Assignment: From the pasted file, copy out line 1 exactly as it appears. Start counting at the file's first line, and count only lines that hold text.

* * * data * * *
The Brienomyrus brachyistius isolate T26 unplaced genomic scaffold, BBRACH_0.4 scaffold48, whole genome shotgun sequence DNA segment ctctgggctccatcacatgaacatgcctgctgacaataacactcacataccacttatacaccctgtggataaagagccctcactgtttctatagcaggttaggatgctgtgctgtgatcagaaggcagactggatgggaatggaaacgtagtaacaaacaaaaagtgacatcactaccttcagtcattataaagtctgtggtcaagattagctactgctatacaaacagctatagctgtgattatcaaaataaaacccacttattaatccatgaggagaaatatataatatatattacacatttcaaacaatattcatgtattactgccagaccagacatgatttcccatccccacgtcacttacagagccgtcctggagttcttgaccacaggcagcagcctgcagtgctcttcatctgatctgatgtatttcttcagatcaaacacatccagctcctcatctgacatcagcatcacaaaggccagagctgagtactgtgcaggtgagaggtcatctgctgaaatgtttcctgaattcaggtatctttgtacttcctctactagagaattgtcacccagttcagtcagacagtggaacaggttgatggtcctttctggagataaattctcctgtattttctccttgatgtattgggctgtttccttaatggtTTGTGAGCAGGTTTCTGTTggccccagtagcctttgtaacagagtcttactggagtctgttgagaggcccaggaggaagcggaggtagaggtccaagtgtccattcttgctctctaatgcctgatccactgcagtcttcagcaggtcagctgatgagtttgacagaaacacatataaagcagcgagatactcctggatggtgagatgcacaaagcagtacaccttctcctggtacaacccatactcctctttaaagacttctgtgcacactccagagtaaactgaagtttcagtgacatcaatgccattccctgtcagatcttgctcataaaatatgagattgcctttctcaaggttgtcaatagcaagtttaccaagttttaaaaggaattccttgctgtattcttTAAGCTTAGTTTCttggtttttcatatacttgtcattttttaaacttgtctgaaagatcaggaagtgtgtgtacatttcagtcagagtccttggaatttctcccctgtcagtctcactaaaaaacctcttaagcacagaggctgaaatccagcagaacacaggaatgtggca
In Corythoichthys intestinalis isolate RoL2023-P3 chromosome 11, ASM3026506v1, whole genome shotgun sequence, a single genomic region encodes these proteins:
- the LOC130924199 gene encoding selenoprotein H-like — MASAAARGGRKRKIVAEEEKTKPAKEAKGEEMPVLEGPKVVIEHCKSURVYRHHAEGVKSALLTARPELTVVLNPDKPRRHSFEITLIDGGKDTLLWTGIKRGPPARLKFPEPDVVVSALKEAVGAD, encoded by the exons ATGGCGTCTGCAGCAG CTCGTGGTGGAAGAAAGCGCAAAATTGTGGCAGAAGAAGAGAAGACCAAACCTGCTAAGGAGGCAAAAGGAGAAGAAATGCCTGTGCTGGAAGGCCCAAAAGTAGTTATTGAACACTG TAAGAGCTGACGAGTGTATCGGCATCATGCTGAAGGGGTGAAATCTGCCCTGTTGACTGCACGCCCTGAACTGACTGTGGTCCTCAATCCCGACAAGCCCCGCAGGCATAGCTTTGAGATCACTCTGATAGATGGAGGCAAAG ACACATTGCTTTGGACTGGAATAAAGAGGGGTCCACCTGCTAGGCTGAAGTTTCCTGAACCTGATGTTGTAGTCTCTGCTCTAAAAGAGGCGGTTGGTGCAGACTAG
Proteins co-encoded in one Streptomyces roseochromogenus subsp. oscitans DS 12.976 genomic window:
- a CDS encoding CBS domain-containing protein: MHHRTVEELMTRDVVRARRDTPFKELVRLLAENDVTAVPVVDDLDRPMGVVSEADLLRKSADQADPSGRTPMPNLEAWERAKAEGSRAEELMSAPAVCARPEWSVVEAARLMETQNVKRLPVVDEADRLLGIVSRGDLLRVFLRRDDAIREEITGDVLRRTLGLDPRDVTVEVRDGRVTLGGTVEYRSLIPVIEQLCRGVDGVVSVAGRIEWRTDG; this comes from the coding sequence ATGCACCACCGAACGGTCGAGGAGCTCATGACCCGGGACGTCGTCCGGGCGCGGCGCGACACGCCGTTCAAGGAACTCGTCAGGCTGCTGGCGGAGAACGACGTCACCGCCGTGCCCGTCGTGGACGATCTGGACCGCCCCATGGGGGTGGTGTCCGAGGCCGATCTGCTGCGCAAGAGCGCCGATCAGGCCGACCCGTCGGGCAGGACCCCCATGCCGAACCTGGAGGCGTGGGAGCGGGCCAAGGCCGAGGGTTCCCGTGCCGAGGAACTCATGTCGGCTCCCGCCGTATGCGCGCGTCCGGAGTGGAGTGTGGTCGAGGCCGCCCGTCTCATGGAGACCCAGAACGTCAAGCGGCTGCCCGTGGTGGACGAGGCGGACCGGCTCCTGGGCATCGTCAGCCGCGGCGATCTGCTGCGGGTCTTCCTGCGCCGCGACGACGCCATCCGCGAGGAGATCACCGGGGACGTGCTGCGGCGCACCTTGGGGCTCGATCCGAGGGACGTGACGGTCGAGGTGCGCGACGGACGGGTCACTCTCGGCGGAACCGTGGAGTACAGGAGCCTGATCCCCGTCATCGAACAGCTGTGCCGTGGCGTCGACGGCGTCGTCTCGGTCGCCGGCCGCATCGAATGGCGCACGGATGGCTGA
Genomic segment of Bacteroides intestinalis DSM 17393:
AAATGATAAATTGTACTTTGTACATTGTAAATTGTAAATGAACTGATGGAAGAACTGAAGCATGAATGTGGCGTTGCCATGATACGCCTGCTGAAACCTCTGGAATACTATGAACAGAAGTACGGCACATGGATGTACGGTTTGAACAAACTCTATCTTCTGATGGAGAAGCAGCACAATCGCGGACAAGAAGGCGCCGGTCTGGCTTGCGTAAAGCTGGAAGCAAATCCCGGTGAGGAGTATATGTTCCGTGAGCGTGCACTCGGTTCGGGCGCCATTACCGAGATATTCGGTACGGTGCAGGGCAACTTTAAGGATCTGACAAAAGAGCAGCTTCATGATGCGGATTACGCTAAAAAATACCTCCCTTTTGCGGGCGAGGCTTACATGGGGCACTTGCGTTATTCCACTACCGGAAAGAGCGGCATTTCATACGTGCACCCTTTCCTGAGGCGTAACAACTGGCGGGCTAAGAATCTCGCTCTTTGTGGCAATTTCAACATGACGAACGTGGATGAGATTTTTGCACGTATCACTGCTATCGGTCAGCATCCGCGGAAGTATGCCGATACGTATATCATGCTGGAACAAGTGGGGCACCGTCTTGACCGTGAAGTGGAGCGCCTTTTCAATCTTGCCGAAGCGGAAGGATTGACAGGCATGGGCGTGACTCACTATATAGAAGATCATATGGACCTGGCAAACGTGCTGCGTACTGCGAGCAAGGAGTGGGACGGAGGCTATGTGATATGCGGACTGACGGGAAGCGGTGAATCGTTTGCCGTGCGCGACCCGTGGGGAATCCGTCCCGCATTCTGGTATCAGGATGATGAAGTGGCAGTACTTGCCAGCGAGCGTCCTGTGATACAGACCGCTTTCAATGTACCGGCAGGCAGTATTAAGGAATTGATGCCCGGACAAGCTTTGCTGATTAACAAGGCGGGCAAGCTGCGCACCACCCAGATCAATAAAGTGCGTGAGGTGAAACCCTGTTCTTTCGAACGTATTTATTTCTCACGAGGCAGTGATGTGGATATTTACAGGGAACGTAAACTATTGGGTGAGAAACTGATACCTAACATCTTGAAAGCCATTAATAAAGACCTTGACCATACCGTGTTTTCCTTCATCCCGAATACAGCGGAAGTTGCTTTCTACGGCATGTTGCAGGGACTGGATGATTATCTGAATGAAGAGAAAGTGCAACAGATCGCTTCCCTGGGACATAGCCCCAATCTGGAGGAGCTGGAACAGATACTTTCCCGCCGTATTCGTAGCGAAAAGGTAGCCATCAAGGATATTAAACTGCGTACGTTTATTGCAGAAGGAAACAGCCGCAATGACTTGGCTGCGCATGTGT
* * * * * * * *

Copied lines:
The Brienomyrus brachyistius isolate T26 unplaced genomic scaffold, BBRACH_0.4 scaffold48, whole genome shotgun sequence DNA segment ctctgggctccatcacatgaacatgcctgctgacaataacactcacataccacttatacaccctgtggataaagagccctcactgtttctatagcaggttaggatgctgtgctgtgatcagaaggcagactggatgggaatggaaacgtagtaacaaacaaaaagtgacatcactaccttcagtcattataaagtctgtggtcaagattagctactgctatacaaacagctatagctgtgattatcaaaataaaacccacttattaatccatgaggagaaatatataatatatattacacatttcaaacaatattcatgtattactgccagaccagacatgatttcccatccccacgtcacttacagagccgtcctggagttcttgaccacaggcagcagcctgcagtgctcttcatctgatctgatgtatttcttcagatcaaacacatccagctcctcatctgacatcagcatcacaaaggccagagctgagtactgtgcaggtgagaggtcatctgctgaaatgtttcctgaattcaggtatctttgtacttcctctactagagaattgtcacccagttcagtcagacagtggaacaggttgatggtcctttctggagataaattctcctgtattttctccttgatgtattgggctgtttccttaatggtTTGTGAGCAGGTTTCTGTTggccccagtagcctttgtaacagagtcttactggagtctgttgagaggcccaggaggaagcggaggtagaggtccaagtgtccattcttgctctctaatgcctgatccactgcagtcttcagcaggtcagctgatgagtttgacagaaacacatataaagcagcgagatactcctggatggtgagatgcacaaagcagtacaccttctcctggtacaacccatactcctctttaaagacttctgtgcacactccagagtaaactgaagtttcagtgacatcaatgccattccctgtcagatcttgctcataaaatatgagattgcctttctcaaggttgtcaatagcaagtttaccaagttttaaaaggaattccttgctgtattcttTAAGCTTAGTTTCttggtttttcatatacttgtcattttttaaacttgtctgaaagatcaggaagtgtgtgtacatttcagtcagagtccttggaatttctcccctgtcagtctcactaaaaaacctcttaagcacagaggctgaaatccagcagaacacaggaatgtggca